Aylesbury MP defends his vote in 'raw sewage' controversy
Anger as Rob Butler MP votes down amendment to the Environment Bill to reduce discharges of untreated sewage into waterways, saying it was 'terminally flawed'
Aylesbury's MP has joined other Buckinghamshire MPs in hitting back at claims they have green-lit water companies dumping raw sewage in rivers.
MP for Aylesbury Rob Butler, Buckingham MP Greg Smith, Beaconsfield MP Joy Morrissey and Wycombe MP Steve Baker (all Conservative) have been explaining why they voted down an amendment to the Environment Bill that would have pressured firms and the government to reduce discharges of untreated sewage into waterways.
A proposal from the House of Lords for tougher measures was defeated by 265 MPs (to 202) last week. Twenty-two Tory MPs rebelled.
MPs said safeguards are already in place and fresh measures would cost billions of pounds.
Since then, there has been considerable anger online.
Posting on his Facebook page, MP for Aylesbury Rob Butler said: "A number of constituents have written to me following last week’s votes in the House of Commons to reject amendments to the Environment Bill that had been made in the House of Lords.
"Unfortunately, the content of much of what has been written is fundamentally flawed; some of the comments are disingenuous and deliberately misleading, attempting to oversimplify a complex issue.
"I also have to say that I have been shocked by the tone of many of the emails given recent events. To suggest, as some have done, that as an MP I voted in order to get a 'backhander' is both ridiculous and offensive, as well as being utterly untrue.
"I share the view of everyone who has written to me that the amount of sewage discharged by water companies into our rivers is unacceptable. It is disgusting, bad for the environment and should end. That’s why I am so pleased that ministers have made it crystal clear that sewage discharges from storm overflows must be reduced as a priority.
"The Environment Bill now going through Parliament will deliver progressive reductions in the harm caused by storm overflows. What’s more, following pressure from MPs, the Government has now agreed to make this a legal requirement on water companies – in other words, the law will be that water companies must do it.
"Other direct action being taken through the bill requires water companies to monitor and publish the impact on water quality of their sewage discharges. Water companies will also have to publish details within an hour when their storm overflows operate.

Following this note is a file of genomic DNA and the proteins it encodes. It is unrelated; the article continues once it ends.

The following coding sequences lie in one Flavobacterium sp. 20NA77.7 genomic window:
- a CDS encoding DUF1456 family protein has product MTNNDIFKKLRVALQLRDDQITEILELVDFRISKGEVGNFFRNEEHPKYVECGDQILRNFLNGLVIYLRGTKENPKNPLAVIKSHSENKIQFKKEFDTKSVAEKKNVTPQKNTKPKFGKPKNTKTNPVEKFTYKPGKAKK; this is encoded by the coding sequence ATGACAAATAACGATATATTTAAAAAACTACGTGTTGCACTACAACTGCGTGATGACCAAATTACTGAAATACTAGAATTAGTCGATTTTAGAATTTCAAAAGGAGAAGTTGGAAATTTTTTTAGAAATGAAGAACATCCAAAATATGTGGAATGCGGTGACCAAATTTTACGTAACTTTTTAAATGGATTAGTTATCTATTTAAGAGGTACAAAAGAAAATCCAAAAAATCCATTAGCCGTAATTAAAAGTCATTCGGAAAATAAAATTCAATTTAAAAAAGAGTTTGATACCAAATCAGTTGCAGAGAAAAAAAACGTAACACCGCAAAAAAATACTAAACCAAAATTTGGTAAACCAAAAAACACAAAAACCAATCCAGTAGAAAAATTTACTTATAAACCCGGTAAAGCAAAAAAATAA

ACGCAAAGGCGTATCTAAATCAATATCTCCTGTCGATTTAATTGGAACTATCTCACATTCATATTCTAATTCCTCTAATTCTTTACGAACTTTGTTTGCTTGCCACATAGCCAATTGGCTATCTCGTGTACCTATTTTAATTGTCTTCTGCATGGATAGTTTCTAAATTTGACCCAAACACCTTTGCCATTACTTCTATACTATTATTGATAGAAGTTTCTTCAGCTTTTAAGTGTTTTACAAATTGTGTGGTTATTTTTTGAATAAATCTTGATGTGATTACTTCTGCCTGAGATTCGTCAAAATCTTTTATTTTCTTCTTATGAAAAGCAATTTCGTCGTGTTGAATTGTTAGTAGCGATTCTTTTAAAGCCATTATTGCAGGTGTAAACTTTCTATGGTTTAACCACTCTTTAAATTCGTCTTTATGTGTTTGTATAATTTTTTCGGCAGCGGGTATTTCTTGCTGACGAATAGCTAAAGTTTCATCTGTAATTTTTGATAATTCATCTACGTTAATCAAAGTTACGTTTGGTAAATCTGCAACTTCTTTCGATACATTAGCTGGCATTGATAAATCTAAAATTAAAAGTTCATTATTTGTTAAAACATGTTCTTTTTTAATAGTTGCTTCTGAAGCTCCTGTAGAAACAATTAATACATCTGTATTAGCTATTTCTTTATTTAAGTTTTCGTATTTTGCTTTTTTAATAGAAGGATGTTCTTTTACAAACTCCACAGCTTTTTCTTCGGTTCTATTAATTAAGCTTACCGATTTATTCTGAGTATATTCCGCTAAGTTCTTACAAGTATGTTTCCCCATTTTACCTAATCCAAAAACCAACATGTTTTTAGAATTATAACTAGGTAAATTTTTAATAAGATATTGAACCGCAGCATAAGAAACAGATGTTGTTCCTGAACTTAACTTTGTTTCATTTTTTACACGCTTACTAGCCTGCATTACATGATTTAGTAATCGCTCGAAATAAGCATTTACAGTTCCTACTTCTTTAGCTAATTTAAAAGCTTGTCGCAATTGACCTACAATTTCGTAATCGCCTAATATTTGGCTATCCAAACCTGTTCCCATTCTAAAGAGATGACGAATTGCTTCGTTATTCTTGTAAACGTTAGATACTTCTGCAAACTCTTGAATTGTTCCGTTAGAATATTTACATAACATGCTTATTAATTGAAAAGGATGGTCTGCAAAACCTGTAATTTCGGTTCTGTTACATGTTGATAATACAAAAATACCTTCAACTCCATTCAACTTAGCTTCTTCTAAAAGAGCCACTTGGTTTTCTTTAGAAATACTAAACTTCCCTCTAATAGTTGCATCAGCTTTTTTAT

"I recognise that many people wanted to see even more, and the amendment that has prompted most concern is section 141A, tabled by the Duke of Wellington in the House of Lords.
"His idea is absolutely good sense and I support it in principle. But the problem was that his proposed amendment came with no workable plan to deliver the reductions in discharges, nor an impact assessment of how much it would cost. In fact, the amendment could have actually diverted sewage to roads in towns during severe rain storms: I do not believe this is what people in Aylesbury would want.
"Some say a plan isn’t needed yet and that it can be drawn up afterwards. That might be fine if it were something small and simple. But to eliminate storm overflows, we would have to transform a system which has operated since Victorian times. It could involve the complete separation of sewerage systems, leading to severe disruption for homes, businesses and infrastructure.
"It’s thought this could cost anything between £150 billion and £650 billion. To take even the lowest of those figures, £150 billion, as an example: that’s more than the entire schools, policing and defence budgets put together. Looked at another way, it’s more than £5,000 per household in the UK – for the lowest estimate. And let us be clear – this is not money the water companies have sitting in the bank – the cost would inevitably have to be passed onto us, the consumer.
"The Government view, which I supported, is that to make a law with such a massive blank cheque attached would have been irresponsible.
"What has now happened is that the Government has come up with a specific enforcement mechanism, and a more precise legal duty on water companies, that will mean better water quality, substantial investment by water companies, but also controlled costs for the consumer.
"I am determined to work for a better environment, in ways that are realistic, practical and affordable for this and future generations."